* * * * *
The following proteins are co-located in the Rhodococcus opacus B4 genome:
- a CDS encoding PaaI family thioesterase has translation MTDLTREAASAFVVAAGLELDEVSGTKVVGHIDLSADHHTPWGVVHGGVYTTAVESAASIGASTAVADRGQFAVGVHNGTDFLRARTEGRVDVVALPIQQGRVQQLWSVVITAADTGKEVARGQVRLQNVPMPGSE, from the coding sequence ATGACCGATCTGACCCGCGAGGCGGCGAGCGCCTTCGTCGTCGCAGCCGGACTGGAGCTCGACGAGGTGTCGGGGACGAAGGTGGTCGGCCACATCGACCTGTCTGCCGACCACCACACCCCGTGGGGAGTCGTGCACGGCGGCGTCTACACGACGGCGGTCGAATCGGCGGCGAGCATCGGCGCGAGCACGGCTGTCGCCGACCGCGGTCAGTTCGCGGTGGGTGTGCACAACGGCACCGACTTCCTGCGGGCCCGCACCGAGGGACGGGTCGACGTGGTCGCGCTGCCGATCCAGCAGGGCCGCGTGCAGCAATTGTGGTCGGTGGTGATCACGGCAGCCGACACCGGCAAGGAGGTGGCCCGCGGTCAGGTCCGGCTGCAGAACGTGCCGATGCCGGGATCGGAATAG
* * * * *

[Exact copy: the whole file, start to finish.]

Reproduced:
The following proteins are co-located in the Rhodococcus opacus B4 genome:
- a CDS encoding PaaI family thioesterase has translation MTDLTREAASAFVVAAGLELDEVSGTKVVGHIDLSADHHTPWGVVHGGVYTTAVESAASIGASTAVADRGQFAVGVHNGTDFLRARTEGRVDVVALPIQQGRVQQLWSVVITAADTGKEVARGQVRLQNVPMPGSE, from the coding sequence ATGACCGATCTGACCCGCGAGGCGGCGAGCGCCTTCGTCGTCGCAGCCGGACTGGAGCTCGACGAGGTGTCGGGGACGAAGGTGGTCGGCCACATCGACCTGTCTGCCGACCACCACACCCCGTGGGGAGTCGTGCACGGCGGCGTCTACACGACGGCGGTCGAATCGGCGGCGAGCATCGGCGCGAGCACGGCTGTCGCCGACCGCGGTCAGTTCGCGGTGGGTGTGCACAACGGCACCGACTTCCTGCGGGCCCGCACCGAGGGACGGGTCGACGTGGTCGCGCTGCCGATCCAGCAGGGCCGCGTGCAGCAATTGTGGTCGGTGGTGATCACGGCAGCCGACACCGGCAAGGAGGTGGCCCGCGGTCAGGTCCGGCTGCAGAACGTGCCGATGCCGGGATCGGAATAG